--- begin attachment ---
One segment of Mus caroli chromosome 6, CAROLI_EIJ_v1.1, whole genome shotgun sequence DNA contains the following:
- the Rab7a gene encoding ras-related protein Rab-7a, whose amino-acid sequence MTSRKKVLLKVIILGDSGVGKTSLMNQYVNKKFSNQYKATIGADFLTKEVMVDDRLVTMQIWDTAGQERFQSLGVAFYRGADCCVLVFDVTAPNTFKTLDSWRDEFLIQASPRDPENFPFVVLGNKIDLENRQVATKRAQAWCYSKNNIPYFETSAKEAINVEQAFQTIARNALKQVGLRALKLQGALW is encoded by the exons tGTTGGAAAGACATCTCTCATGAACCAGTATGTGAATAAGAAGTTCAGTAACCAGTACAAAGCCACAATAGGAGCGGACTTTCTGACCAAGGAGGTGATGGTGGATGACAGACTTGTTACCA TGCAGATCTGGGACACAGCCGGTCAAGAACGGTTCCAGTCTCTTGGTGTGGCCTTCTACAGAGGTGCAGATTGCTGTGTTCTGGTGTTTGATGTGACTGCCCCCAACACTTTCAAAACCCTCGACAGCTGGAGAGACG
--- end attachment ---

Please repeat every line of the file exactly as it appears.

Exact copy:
One segment of Mus caroli chromosome 6, CAROLI_EIJ_v1.1, whole genome shotgun sequence DNA contains the following:
- the Rab7a gene encoding ras-related protein Rab-7a, whose amino-acid sequence MTSRKKVLLKVIILGDSGVGKTSLMNQYVNKKFSNQYKATIGADFLTKEVMVDDRLVTMQIWDTAGQERFQSLGVAFYRGADCCVLVFDVTAPNTFKTLDSWRDEFLIQASPRDPENFPFVVLGNKIDLENRQVATKRAQAWCYSKNNIPYFETSAKEAINVEQAFQTIARNALKQVGLRALKLQGALW is encoded by the exons tGTTGGAAAGACATCTCTCATGAACCAGTATGTGAATAAGAAGTTCAGTAACCAGTACAAAGCCACAATAGGAGCGGACTTTCTGACCAAGGAGGTGATGGTGGATGACAGACTTGTTACCA TGCAGATCTGGGACACAGCCGGTCAAGAACGGTTCCAGTCTCTTGGTGTGGCCTTCTACAGAGGTGCAGATTGCTGTGTTCTGGTGTTTGATGTGACTGCCCCCAACACTTTCAAAACCCTCGACAGCTGGAGAGACG